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Even a tough economy failed to stop the growth of telepresence in 2009, according to a study from ABI Research. Sales of telepresence hardware, software and services reached $567 million last year, and annual revenue is expected to top $2.7 billion by 2015.

According to ABI, almost every size of company has access to some kind of videoconferencing or telepresence system, whether they own the equipment themselves or rent space from others. Although videoconferencing and telepresence are two different things, the lines between the two have blurred in the last year, said Dan Shey, ABI Research’s enterprise practice director. As he noted, it’s difficult to talk about one without the other, as they both offer the same basic thing – live video communications.

“The 2009 recession did hurt the telepresence market even though it did grow,” Shey said. “But it caused companies to rethink capital budgets and how to maintain collaboration while decreasing costs. The budget rethink led to spending money on smaller room/desktop videoconferencing/HD systems rather than large room, immersive telepresence systems, but also in renting telepresence facilities, with several major hotel chains offering these services.”

The “Enterprise Telepresence and Video Conferencing” study found the reasons businesses continue to adopt telepresence systems are the same as they were even before the recession hit. Companies see telepresence as a way to reduce or eliminate travel budgets, as well as to expand the supply chain to international locations where language barriers may make it easier to communicate with physical cues like hand gestures.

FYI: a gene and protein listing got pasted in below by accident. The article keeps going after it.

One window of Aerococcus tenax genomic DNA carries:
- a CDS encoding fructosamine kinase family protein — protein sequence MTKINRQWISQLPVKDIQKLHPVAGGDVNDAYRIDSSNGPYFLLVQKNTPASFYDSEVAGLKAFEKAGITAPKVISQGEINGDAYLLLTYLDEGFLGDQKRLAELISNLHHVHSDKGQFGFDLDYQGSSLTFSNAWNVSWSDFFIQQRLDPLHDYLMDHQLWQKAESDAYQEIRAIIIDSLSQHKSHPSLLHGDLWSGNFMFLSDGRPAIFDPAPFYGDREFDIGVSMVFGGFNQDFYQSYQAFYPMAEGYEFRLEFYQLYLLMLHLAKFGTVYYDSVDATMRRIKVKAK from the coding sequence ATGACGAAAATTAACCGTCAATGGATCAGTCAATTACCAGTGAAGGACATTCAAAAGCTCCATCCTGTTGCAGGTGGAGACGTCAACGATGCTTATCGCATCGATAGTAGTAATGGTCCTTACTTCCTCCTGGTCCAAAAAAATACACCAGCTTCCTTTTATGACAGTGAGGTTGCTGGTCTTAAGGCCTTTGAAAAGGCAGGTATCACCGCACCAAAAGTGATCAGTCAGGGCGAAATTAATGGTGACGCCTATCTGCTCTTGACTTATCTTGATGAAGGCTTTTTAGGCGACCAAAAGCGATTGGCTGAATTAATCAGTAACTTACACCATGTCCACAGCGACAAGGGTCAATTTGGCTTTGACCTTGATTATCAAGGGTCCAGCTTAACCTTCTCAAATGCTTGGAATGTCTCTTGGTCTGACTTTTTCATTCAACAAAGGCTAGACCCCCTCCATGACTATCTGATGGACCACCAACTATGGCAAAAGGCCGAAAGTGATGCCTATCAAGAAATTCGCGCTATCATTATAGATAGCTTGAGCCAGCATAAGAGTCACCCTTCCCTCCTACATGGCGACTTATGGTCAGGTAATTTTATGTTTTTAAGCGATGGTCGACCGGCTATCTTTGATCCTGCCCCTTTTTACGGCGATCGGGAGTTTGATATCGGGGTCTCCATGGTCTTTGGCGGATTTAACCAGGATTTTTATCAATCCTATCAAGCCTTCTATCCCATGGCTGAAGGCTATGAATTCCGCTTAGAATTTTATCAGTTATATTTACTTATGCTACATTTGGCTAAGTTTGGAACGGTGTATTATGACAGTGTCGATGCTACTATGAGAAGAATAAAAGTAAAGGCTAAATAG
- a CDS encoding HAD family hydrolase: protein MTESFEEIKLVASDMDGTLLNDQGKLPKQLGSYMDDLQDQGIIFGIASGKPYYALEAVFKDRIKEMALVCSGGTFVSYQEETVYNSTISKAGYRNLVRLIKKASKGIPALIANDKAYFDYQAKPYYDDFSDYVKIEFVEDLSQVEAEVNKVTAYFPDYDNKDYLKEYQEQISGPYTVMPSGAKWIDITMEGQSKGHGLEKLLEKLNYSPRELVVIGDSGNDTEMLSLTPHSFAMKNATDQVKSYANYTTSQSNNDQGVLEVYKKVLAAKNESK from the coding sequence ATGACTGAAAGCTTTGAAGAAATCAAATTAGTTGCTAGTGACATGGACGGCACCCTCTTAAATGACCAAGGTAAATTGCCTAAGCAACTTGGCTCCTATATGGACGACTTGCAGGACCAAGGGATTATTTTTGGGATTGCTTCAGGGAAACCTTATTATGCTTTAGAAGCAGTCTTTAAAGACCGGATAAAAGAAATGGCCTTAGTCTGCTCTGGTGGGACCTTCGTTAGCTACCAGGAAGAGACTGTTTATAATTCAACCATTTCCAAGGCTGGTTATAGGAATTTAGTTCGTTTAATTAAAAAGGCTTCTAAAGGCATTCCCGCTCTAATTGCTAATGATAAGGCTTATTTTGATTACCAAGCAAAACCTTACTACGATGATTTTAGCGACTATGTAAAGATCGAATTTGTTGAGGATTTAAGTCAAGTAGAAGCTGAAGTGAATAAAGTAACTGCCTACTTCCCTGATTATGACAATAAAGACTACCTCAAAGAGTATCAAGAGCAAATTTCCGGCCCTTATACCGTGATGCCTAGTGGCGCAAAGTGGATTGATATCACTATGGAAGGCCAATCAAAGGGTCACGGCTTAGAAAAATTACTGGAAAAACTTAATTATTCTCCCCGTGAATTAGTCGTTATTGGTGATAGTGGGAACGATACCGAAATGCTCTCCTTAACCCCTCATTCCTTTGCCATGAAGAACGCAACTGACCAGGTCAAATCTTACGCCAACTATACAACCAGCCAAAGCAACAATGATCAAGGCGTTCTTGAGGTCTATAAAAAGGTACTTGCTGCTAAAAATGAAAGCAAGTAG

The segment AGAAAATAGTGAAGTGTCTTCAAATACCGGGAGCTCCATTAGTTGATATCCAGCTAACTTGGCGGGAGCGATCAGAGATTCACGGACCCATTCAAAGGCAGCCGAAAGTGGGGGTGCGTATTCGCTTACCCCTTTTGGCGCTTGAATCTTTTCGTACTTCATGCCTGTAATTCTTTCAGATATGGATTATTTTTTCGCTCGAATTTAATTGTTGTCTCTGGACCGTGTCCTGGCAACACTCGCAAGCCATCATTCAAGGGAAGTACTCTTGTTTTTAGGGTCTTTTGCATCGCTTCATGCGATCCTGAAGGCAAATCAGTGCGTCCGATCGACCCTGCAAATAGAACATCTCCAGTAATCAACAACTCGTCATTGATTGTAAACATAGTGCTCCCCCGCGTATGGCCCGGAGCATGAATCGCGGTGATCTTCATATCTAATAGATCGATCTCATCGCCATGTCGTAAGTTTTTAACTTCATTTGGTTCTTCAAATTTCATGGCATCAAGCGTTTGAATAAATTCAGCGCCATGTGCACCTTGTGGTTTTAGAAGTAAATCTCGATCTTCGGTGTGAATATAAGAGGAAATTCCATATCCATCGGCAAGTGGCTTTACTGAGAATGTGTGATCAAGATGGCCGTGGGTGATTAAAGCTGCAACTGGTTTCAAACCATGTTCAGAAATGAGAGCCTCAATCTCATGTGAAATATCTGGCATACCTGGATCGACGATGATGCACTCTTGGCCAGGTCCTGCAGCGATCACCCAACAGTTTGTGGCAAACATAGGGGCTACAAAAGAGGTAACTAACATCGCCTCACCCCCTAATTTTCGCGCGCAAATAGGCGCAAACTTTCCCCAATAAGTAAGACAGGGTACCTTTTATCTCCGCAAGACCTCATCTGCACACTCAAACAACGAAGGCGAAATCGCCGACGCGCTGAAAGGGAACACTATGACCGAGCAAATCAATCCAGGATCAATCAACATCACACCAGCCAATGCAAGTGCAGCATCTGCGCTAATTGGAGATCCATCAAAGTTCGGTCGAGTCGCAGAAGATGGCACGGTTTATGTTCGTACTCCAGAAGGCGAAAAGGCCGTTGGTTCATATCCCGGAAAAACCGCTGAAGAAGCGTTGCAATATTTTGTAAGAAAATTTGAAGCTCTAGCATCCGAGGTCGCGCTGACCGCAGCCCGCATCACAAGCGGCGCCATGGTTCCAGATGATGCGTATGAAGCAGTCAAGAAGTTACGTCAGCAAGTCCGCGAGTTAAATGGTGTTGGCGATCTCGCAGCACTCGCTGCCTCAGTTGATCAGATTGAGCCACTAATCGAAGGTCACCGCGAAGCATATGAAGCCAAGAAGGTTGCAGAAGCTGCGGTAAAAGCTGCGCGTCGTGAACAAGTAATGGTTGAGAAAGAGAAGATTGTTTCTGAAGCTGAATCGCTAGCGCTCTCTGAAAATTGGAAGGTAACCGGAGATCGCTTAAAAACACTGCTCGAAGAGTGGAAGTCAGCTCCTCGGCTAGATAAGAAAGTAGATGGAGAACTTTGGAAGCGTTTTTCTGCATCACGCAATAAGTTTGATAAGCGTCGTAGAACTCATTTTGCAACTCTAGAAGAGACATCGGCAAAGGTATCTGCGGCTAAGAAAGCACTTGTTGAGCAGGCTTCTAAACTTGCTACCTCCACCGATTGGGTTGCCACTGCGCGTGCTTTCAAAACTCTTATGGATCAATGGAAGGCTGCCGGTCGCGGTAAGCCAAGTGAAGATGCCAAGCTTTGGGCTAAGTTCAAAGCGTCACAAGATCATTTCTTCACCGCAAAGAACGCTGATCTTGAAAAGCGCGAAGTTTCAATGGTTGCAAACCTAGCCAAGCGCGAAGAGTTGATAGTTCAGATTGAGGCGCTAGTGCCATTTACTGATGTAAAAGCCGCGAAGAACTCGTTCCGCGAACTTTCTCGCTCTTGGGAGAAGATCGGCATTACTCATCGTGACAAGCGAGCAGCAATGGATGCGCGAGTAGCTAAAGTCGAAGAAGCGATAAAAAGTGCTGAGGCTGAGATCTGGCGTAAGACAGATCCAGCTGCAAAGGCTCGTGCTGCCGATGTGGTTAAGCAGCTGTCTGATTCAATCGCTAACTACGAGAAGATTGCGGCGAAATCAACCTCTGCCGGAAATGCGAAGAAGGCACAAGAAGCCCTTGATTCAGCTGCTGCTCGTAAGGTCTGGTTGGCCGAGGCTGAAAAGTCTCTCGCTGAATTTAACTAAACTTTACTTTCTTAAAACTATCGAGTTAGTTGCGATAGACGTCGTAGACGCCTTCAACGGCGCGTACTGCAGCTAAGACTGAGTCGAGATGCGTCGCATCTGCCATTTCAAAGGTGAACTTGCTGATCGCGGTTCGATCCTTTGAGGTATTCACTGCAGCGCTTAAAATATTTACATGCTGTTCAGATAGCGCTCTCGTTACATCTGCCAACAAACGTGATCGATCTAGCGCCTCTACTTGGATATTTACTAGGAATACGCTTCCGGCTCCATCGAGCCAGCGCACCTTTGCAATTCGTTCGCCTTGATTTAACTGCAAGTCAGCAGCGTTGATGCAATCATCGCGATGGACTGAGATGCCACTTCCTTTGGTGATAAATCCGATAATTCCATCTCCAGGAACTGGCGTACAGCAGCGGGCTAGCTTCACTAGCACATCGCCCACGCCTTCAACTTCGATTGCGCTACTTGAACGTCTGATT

“But the drivers that I think will contribute to greater use of telepresence in the future are carbon footprint reduction, telepresence sessions that include greater use of multimedia sharing, and finally, better sharing of key personnel,” Shey said.

Physically sending a key executive or knowledge worker to off-site locations is inefficient and expensive, but it’s also hard on the person doing the travelling, he added.

“It is far easier to use telepresence for a single individual’s contact with multiple sites than flying them everywhere. Of course, this only works when telepresence systems are available,” Shey said.

Telepresence that is enhanced with unified communications features like whiteboards, document sharing and webcam videos, as well as the growth of managed and cloud telepresence services from various vendors (including Glowpoint, BT Onesource, Verizon and AT&T), is also driving the growth in telepresence sales. Businesses are also interested in telepresence applications that are being extended to laptops and smartphones.

“The point is that the recession accelerated the supplier market’s portfolio expansion of conferencing products so that companies have a continuum of products to choose from — videoconferencing to telepresence. The spectrum of products offers a range of price points which not only is more palatable from a budget perspective but then expands the addressable market beyond Fortune 500 companies,” Shey said.

However, the largest growth is still showing in the medium to large enterprise segments since such companies are more likely to have a global reach of operations and a need to reduce costs related to a dispersed workforce.

“Nearly any size company has access to telepresence and video conferencing services,” says David Lemelin, director of the Enterprise Communications Research Service at ABI Research. “Suppliers are helping businesses transition to telepresence by introducing personal and room-based HD video conferencing solutions. Telepresence room rentals are also on the rise.”

The key equipment suppliers in the telepresence in the space include Cisco Systems (and Tandberg, which Cisco acquired last year), Polycom, DVE and Lifesize (acquired by Logitech).